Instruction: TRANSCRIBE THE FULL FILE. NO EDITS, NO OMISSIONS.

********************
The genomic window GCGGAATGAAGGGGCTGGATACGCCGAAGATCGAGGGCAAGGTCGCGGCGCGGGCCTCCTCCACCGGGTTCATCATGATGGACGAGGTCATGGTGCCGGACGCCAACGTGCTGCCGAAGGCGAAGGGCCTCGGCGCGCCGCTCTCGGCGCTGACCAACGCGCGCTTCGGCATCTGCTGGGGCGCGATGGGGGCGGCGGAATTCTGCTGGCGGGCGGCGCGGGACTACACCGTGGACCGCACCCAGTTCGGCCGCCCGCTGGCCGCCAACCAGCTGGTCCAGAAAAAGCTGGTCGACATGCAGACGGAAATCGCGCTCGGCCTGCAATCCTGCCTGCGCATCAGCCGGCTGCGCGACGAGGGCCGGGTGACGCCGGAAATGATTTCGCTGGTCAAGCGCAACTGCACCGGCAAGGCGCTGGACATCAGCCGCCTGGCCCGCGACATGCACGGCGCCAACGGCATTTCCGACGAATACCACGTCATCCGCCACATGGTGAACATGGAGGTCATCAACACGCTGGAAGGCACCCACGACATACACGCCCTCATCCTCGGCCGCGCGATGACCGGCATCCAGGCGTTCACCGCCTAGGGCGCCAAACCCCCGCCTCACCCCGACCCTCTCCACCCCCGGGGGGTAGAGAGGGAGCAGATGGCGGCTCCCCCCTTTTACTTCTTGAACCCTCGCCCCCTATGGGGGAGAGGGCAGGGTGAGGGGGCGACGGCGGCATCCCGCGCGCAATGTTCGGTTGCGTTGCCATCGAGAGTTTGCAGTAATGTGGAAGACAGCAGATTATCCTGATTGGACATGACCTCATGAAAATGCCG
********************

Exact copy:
The genomic window GCGGAATGAAGGGGCTGGATACGCCGAAGATCGAGGGCAAGGTCGCGGCGCGGGCCTCCTCCACCGGGTTCATCATGATGGACGAGGTCATGGTGCCGGACGCCAACGTGCTGCCGAAGGCGAAGGGCCTCGGCGCGCCGCTCTCGGCGCTGACCAACGCGCGCTTCGGCATCTGCTGGGGCGCGATGGGGGCGGCGGAATTCTGCTGGCGGGCGGCGCGGGACTACACCGTGGACCGCACCCAGTTCGGCCGCCCGCTGGCCGCCAACCAGCTGGTCCAGAAAAAGCTGGTCGACATGCAGACGGAAATCGCGCTCGGCCTGCAATCCTGCCTGCGCATCAGCCGGCTGCGCGACGAGGGCCGGGTGACGCCGGAAATGATTTCGCTGGTCAAGCGCAACTGCACCGGCAAGGCGCTGGACATCAGCCGCCTGGCCCGCGACATGCACGGCGCCAACGGCATTTCCGACGAATACCACGTCATCCGCCACATGGTGAACATGGAGGTCATCAACACGCTGGAAGGCACCCACGACATACACGCCCTCATCCTCGGCCGCGCGATGACCGGCATCCAGGCGTTCACCGCCTAGGGCGCCAAACCCCCGCCTCACCCCGACCCTCTCCACCCCCGGGGGGTAGAGAGGGAGCAGATGGCGGCTCCCCCCTTTTACTTCTTGAACCCTCGCCCCCTATGGGGGAGAGGGCAGGGTGAGGGGGCGACGGCGGCATCCCGCGCGCAATGTTCGGTTGCGTTGCCATCGAGAGTTTGCAGTAATGTGGAAGACAGCAGATTATCCTGATTGGACATGACCTCATGAAAATGCCG